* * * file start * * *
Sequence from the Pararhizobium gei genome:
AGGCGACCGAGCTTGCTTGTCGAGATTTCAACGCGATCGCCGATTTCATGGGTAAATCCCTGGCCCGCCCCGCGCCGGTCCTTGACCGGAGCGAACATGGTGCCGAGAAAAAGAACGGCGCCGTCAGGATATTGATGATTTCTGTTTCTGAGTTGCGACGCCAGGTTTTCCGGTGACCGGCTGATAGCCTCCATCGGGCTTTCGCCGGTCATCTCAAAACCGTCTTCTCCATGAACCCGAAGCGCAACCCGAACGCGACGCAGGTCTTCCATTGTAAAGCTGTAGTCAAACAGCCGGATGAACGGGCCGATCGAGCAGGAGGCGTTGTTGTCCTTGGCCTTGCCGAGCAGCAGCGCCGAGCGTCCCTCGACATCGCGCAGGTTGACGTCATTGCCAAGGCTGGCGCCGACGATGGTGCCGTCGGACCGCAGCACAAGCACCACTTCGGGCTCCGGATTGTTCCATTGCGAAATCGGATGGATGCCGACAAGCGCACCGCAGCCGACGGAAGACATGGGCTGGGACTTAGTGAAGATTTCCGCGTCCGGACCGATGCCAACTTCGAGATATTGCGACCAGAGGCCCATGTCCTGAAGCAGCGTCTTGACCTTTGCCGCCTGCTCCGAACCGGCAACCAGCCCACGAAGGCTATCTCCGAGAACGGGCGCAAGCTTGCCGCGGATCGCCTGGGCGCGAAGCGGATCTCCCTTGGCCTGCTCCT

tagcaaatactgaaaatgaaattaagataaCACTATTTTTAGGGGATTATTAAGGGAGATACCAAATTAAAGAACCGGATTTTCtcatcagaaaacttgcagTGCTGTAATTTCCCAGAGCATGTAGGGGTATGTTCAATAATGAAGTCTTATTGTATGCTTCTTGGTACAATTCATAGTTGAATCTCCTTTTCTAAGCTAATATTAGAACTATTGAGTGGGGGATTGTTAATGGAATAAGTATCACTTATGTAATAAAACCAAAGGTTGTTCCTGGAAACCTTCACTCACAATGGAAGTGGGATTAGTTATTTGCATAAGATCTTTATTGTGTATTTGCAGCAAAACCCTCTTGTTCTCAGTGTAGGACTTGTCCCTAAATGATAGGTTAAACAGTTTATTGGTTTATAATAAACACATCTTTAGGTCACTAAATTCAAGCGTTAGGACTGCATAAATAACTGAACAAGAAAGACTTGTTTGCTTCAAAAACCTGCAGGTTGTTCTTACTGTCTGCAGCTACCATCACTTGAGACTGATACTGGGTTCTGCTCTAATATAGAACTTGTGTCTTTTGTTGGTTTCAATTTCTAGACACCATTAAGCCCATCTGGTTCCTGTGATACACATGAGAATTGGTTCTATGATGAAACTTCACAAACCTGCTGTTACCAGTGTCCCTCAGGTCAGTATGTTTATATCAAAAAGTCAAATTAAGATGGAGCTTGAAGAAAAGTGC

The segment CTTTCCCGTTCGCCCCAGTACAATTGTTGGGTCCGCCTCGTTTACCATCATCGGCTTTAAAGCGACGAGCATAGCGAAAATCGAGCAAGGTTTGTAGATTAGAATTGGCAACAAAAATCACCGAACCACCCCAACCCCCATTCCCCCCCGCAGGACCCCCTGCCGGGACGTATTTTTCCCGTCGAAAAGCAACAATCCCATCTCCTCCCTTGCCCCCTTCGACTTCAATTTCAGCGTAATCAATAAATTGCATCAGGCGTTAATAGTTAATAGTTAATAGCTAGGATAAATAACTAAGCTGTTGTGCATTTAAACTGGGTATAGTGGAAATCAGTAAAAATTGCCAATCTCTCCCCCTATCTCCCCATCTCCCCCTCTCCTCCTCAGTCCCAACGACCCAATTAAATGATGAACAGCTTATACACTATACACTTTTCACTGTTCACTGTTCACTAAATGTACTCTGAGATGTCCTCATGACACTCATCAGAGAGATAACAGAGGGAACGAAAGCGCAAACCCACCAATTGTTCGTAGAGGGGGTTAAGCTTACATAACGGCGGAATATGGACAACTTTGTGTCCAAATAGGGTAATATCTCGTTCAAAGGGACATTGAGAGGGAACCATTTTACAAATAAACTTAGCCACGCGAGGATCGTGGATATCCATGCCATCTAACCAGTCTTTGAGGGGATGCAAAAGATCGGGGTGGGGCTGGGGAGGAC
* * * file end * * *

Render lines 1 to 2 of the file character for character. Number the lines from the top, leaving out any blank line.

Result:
Sequence from the Pararhizobium gei genome:
AGGCGACCGAGCTTGCTTGTCGAGATTTCAACGCGATCGCCGATTTCATGGGTAAATCCCTGGCCCGCCCCGCGCCGGTCCTTGACCGGAGCGAACATGGTGCCGAGAAAAAGAACGGCGCCGTCAGGATATTGATGATTTCTGTTTCTGAGTTGCGACGCCAGGTTTTCCGGTGACCGGCTGATAGCCTCCATCGGGCTTTCGCCGGTCATCTCAAAACCGTCTTCTCCATGAACCCGAAGCGCAACCCGAACGCGACGCAGGTCTTCCATTGTAAAGCTGTAGTCAAACAGCCGGATGAACGGGCCGATCGAGCAGGAGGCGTTGTTGTCCTTGGCCTTGCCGAGCAGCAGCGCCGAGCGTCCCTCGACATCGCGCAGGTTGACGTCATTGCCAAGGCTGGCGCCGACGATGGTGCCGTCGGACCGCAGCACAAGCACCACTTCGGGCTCCGGATTGTTCCATTGCGAAATCGGATGGATGCCGACAAGCGCACCGCAGCCGACGGAAGACATGGGCTGGGACTTAGTGAAGATTTCCGCGTCCGGACCGATGCCAACTTCGAGATATTGCGACCAGAGGCCCATGTCCTGAAGCAGCGTCTTGACCTTTGCCGCCTGCTCCGAACCGGCAACCAGCCCACGAAGGCTATCTCCGAGAACGGGCGCAAGCTTGCCGCGGATCGCCTGGGCGCGAAGCGGATCTCCCTTGGCCTGCTCCT